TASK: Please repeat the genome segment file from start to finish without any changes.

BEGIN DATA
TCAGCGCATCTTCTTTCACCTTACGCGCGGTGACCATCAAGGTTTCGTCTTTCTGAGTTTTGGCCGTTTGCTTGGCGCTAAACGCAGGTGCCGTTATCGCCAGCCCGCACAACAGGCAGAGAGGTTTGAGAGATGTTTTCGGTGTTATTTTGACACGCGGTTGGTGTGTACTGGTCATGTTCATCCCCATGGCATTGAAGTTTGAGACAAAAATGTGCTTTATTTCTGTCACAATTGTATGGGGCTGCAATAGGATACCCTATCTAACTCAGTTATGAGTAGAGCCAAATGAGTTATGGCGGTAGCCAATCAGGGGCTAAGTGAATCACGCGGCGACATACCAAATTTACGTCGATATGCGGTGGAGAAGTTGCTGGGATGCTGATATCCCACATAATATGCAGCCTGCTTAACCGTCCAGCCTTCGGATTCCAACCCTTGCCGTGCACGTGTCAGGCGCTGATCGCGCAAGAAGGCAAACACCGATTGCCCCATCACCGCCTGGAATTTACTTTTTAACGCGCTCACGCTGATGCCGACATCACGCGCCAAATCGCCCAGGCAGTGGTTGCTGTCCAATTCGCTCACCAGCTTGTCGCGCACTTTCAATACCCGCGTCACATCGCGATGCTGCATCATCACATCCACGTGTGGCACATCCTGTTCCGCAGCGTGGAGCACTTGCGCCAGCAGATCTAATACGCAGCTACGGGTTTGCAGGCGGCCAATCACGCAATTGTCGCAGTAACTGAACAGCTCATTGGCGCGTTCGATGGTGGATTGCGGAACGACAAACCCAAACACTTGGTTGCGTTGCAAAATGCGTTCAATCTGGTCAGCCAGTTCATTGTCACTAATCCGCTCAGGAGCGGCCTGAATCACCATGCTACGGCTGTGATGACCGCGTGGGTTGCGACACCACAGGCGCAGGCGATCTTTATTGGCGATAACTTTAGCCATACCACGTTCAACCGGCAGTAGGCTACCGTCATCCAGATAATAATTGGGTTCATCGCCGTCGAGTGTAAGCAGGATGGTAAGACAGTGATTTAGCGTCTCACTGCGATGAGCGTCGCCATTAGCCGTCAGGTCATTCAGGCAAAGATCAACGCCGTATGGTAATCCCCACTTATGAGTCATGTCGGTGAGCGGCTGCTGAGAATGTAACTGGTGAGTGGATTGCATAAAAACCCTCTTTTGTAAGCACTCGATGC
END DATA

TCAGCGCATCTTCTTTCACCTTACGCGCGGTGACCATCAAGGTTTCGTCTTTCTGAGTTTTGGCCGTTTGCTTGGCGCTAAACGCAGGTGCCGTTATCGCCAGCCCGCACAACAGGCAGAGAGGTTTGAGAGATGTTTTCGGTGTTATTTTGACACGCGGTTGGTGTGTACTGGTCATGTTCATCCCCATGGCATTGAAGTTTGAGACAAAAATGTGCTTTATTTCTGTCACAATTGTATGGGGCTGCAATAGGATACCCTATCTAACTCAGTTATGAGTAGAGCCAAATGAGTTATGGCGGTAGCCAATCAGGGGCTAAGTGAATCACGCGGCGACATACCAAATTTACGTCGATATGCGGTGGAGAAGTTGCTGGGATGCTGATATCCCACATAATATGCAGCCTGCTTAACCGTCCAGCCTTCGGATTCCAACCCTTGCCGTGCACGTGTCAGGCGCTGATCGCGCAAGAAGGCAAACACCGATTGCCCCATCACCGCCTGGAATTTACTTTTTAACGCGCTCACGCTGATGCCGACATCACGCGCCAAATCGCCCAGGCAGTGGTTGCTGTCCAATTCGCTCACCAGCTTGTCGCGCACTTTCAATACCCGCGTCACATCGCGATGCTGCATCATCACATCCACGTGTGGCACATCCTGTTCCGCAGCGTGGAGCACTTGCGCCAGCAGATCTAATACGCAGCTACGGGTTTGCAGGCGGCCAATCACGCAATTGTCGCAGTAACTGAACAGCTCATTGGCGCGTTCGATGGTGGATTGCGGAACGACAAACCCAAACACTTGGTTGCGTTGCAAAATGCGTTCAATCTGGTCAGCCAGTTCATTGTCACTAATCCGCTCAGGAGCGGCCTGAATCACCATGCTACGGCTGTGATGACCGCGTGGGTTGCGACACCACAGGCGCAGGCGATCTTTATTGGCGATAACTTTAGCCATACCACGTTCAACCGGCAGTAGGCTACCGTCATCCAGATAATAATTGGGTTCATCGCCGTCGAGTGTAAGCAGGATGGTAAGACAGTGATTTAGCGTCTCACTGCGATGAGCGTCGCCATTAGCCGTCAGGTCATTCAGGCAAAGATCAACGCCGTATGGTAATCCCCACTTATGAGTCATGTCGGTGAGCGGCTGCTGAGAATGTAACTGGTGAGTGGATTGCATAAAAACCCTCTTTTGTAAGCACTCGATGC